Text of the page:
My husband was in Iraq at the start of the war and was gone for 18 months total. When he came home he had gone to the VA hospital to ask for help because he said that he felt that something was just not right with him. He had some tests done and one doctor told him that he had PTSD and then was told he had to see another doctor. The second doctor told him he did not have PTSD and that he just had anger problems gee its funny he never had anger problems until he went to war. Well now it is 2012 and he had a break down and we are trying to get him help at the VA. He upsets me that the care that was given to my husband was just horrible. He was a sweet wonderful guy when he left for war and deep inside he is still a sweet guy but don’t get in his truck with him. He will go crazy on the road and the rage is nuts he has no patience with the highways, the family etc. He has horrible survivor guilt and is depressed and has panic attacks now. He am so angry at the VA for having my husband get so bad that they are uncaring people and don’t treat our military man and women the way they were promised to be treated. So hopefully something can be done for my husband what a waste of a wonderful human being. To fight in a country where they don’t want us to be anyway and just hurting our love ones breaks my heart. Enough of our military getting handicapped and having mental issues its time to bring everyone home.

    1. Kate Hoit    

      Hi Sharon,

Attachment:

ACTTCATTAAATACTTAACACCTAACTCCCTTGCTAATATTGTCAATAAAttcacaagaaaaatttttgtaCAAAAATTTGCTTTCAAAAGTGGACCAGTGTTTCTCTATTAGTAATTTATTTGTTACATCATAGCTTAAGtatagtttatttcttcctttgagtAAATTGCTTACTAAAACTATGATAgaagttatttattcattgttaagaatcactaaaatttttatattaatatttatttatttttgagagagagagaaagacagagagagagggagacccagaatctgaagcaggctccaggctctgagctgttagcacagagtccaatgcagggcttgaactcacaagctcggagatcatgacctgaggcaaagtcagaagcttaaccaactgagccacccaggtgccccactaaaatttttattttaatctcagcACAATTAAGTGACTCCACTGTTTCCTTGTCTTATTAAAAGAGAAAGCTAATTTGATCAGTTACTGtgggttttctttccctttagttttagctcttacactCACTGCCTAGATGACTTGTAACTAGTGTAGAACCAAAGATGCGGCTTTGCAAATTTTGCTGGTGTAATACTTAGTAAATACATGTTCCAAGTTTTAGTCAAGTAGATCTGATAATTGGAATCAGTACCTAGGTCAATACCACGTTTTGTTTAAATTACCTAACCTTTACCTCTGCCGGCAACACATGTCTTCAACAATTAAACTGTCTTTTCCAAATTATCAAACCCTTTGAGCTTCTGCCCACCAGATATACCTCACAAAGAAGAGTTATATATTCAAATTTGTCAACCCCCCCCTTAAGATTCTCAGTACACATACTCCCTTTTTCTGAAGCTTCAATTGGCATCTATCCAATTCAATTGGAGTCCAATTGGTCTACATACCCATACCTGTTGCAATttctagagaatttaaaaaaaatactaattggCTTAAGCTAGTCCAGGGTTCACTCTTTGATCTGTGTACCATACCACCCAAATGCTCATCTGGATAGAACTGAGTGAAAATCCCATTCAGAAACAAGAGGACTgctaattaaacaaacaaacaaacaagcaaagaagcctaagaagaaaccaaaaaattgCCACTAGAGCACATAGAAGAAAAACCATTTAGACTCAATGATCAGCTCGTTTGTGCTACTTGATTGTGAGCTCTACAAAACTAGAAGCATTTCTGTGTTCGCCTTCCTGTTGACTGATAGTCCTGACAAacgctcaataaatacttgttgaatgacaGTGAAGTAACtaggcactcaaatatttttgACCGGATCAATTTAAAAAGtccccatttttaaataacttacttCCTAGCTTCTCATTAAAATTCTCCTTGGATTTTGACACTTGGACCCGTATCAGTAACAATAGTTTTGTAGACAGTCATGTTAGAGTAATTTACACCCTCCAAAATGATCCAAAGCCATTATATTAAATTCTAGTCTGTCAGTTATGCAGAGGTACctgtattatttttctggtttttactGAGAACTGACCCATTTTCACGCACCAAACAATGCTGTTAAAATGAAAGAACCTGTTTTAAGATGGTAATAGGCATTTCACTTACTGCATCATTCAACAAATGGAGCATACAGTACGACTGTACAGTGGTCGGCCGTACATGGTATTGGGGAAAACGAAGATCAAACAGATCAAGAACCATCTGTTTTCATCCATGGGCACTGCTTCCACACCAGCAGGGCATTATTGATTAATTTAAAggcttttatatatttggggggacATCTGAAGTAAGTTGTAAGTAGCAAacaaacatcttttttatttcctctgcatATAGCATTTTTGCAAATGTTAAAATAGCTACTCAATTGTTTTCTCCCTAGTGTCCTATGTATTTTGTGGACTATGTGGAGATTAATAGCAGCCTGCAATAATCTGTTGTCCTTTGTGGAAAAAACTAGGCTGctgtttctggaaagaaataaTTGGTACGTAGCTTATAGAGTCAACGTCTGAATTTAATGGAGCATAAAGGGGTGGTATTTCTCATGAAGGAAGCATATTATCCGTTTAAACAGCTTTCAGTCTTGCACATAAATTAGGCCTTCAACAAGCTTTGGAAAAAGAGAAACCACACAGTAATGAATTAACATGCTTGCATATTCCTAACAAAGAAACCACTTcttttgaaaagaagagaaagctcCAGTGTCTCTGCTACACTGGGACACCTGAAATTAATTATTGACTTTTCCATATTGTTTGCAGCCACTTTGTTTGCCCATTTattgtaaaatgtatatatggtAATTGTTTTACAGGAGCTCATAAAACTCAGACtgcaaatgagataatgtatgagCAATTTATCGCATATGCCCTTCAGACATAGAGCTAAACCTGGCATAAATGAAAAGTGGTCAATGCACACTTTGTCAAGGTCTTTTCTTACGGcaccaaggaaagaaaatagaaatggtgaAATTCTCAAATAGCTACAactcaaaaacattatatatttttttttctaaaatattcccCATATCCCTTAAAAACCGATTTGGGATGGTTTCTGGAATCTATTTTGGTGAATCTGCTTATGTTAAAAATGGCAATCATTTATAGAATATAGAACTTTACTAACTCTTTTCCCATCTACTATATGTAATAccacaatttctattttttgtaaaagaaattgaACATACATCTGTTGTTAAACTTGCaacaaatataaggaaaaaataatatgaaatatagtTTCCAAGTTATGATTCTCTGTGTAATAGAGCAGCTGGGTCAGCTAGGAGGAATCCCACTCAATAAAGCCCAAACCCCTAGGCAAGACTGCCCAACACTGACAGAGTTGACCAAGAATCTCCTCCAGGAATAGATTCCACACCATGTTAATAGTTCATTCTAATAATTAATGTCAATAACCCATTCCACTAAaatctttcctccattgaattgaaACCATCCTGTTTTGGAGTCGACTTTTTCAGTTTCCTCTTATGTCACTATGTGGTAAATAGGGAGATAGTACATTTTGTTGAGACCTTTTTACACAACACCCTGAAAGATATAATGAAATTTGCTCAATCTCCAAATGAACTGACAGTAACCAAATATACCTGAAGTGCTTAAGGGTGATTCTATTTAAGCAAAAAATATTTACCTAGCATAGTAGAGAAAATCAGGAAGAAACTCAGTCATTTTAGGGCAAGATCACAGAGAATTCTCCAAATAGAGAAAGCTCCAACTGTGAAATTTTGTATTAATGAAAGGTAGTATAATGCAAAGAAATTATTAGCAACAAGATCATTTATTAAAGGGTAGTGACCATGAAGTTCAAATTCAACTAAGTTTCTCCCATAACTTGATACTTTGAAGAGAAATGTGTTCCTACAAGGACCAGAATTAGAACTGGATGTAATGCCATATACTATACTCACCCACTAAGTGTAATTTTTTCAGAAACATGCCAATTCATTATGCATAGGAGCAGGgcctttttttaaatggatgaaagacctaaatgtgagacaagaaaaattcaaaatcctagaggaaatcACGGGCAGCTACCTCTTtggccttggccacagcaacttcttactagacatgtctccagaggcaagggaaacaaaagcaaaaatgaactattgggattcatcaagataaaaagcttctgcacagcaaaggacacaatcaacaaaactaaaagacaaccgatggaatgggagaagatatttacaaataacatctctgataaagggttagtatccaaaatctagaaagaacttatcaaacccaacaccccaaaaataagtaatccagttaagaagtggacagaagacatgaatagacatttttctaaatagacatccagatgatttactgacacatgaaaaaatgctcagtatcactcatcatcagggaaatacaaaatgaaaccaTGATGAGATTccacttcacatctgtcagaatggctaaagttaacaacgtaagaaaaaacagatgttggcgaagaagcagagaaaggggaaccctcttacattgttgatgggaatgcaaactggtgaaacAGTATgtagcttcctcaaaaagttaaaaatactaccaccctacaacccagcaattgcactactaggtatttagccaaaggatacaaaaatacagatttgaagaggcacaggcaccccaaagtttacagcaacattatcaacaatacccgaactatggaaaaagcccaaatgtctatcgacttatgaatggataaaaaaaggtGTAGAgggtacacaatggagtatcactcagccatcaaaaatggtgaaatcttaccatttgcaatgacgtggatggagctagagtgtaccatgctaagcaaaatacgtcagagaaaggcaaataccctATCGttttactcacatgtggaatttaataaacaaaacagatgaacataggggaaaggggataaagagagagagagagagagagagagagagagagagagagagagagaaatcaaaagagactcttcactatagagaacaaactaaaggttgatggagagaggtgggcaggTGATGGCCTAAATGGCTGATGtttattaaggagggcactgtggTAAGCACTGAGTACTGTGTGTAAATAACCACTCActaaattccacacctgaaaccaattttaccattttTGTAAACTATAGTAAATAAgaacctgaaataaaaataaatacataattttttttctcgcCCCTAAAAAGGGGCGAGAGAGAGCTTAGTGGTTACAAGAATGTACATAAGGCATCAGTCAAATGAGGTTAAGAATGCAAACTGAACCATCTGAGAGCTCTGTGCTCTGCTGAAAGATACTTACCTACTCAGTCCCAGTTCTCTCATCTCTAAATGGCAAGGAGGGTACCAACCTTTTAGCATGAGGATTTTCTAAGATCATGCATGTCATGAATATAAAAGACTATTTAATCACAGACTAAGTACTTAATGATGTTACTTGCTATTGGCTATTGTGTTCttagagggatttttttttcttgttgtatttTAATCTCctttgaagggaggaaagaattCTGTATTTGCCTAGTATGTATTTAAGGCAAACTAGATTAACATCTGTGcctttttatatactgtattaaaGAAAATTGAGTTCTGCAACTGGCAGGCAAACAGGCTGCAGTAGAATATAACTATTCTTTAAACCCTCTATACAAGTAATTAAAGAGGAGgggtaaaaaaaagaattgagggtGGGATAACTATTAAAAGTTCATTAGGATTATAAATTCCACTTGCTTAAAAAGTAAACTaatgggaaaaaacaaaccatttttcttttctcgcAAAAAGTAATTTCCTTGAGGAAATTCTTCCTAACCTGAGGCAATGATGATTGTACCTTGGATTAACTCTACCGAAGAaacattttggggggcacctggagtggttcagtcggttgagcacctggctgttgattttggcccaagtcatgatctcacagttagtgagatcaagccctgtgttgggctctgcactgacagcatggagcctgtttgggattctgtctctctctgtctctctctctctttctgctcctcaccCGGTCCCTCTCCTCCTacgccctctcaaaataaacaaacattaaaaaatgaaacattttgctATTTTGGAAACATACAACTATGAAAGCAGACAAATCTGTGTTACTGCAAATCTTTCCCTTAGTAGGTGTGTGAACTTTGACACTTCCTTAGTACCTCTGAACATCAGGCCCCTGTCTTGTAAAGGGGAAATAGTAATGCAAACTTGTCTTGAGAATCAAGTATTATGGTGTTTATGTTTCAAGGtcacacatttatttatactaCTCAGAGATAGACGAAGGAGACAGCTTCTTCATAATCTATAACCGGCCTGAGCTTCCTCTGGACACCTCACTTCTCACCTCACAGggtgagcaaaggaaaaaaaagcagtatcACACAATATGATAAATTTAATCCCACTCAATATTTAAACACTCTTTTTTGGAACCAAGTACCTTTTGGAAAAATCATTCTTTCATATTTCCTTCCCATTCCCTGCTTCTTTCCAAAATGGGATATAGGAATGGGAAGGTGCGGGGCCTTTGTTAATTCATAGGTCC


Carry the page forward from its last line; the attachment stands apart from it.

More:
I’m sorry to hear about your husband and the experience he has had with VA. Have you tried contacting the Vet Center Combat call Center? It’s for Veterans and their loved ones and is staffed by Vets/spouses. Here’s a link: http://www.vetcenter.va.gov/VETCENTER/media/Call-Center-PSA.asp

      Hopefully this helps you both out.

    2. charlie    

      Im sorry to hear that the VA is not properly treating your husband for his PTSD and the reason that is because if they say he has PTSD from Iraq they will have to give him C/P. I would bet my life on it that if the real truth would come out of ALL these wars, over 70% of combat vets have PTSD or some type of disability from the war .
      and the VA well knows this. You cant send our kids over to these countries who were perfectly NORMAL before they fought for our country and expect them to not come home with disabilities. Wether it be mental or physical, they will most likely have one or the other, if not both. So lets end all these wars before more of our kids come home to a ungrateful government, who doesnt provide the necessary things they were promised.

  3. Conny    

    wow, thank you for sharing your comments. It helps a lot.